(Received 23 March 1978; accepted 14 June 1978)
Published Online: January
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Plague is an ancient bacterial disease of rodents that occurs in man in sporadic and epidemic forms. The causative organism is the Gram-negative bacterium Yersinia pestis, which multiplies in the stomach of fleas (particularly the Oriental rat flea Xenopsylla cheopis) [1,2]. Microscopic examination of infected fleas reveals large masses of bacteria in their stomachs. The bacterial masses eventually block passage of the victim's blood and when blockage occurs, bacteria are regurgitated into the wound and passed in the feces of the flea. Fortunately, the rat flea prefers the rat as a host but, if the rat dies, the flea seeks a new warm-blooded host. The nearest warm-blooded animal may be man, and when man is infected the symptoms are those of many febrile diseases and include fever, malaise, tachycardia, headache, vomiting, lymphadenopathy, delirium, and shaking chills. The flea bite is rarely seen, and if it is present a papule or vesicle is identified which is usually pustular. Sixty to seventy-five percent of lymphadenopathy occurs in the inguinal areas because the majority of flea bites occur on the legs. Enlarged inguinal nodes were named buboes, but the use of this term has been expanded to include other lymph node groups as well. Plague occurs in three forms: bubonic, septicemic (bacteremic), and pneumonic. Bubonic plague is now the most common form seen in man and fever, malaise, and buboes are the usual symptoms. Proliferation of plague organisms produces enlargement of the lymph node and the organisms may escape into the circulation, causing septicemia (bacteremia). Organisms may be trapped in the lungs, resulting in secondary plague pneumonia. The pneumonic form can result in man-to-man infection by aspiration of infected exhaled droplets from a plague victim and this mode of transmission potentially can produce an epidemic (primary plague pneumonia) . The last cases of primary plague pneumonia occurred in California in 1924 . Unfortunately, pulmonary findings in plague pneumonia may be lacking until the final day when the victim coughs up copious bloody sputum. In bubonic plague, the disease can be transmitted from man to man by the human flea, Pulex irritans. If septicemia occurs, subcutaneous hemorrhages can occur which, if massive, impart a “black” color to the patient and therefore the term “Black Death” evolved.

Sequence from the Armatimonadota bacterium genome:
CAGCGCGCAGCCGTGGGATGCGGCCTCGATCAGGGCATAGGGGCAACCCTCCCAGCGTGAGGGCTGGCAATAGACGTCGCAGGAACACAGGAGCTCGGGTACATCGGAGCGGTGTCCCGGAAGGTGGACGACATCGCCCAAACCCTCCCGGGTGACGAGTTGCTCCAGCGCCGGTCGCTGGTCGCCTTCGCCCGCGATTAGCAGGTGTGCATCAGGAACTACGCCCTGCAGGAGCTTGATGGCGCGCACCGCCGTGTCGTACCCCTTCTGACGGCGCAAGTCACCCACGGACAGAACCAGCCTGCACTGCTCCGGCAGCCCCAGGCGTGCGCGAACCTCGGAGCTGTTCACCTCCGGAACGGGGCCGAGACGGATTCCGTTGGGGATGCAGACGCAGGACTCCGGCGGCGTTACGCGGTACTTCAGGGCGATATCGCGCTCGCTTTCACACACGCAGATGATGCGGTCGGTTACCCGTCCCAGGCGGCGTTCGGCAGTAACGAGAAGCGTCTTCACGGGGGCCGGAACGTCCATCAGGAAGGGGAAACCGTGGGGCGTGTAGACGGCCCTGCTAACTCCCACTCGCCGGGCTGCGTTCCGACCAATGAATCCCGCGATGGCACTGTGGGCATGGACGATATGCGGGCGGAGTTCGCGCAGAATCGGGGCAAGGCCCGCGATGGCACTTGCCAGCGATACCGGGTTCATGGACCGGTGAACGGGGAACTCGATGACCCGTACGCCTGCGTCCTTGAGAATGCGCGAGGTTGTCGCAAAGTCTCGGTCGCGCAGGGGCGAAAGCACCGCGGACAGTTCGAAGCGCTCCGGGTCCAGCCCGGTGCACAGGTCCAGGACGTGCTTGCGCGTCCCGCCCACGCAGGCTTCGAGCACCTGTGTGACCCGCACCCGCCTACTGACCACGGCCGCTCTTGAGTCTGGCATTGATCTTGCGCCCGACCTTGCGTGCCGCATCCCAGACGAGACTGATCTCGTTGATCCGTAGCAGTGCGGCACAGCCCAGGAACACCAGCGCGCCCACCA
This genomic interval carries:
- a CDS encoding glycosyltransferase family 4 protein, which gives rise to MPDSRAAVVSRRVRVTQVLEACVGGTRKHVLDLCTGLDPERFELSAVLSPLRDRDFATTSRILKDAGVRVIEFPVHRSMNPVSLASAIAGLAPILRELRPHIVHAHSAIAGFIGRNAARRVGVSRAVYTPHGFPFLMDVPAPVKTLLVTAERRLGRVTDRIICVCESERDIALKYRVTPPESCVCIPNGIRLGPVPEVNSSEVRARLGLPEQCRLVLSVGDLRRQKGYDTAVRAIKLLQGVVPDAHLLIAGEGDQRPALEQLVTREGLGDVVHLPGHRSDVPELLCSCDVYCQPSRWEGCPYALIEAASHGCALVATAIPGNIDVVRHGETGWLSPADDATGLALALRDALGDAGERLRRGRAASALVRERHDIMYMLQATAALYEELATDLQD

Associate medical investigator and assistant professor of pathology, Office of the Medical Investigator, School of Medicine, The University of New Mexico, Albuquerque,
New Mexico State epidemiologist, Sante Fe, N. Mex.
Resident, School of Medicine, The University of New Mexico, Albuquerque,
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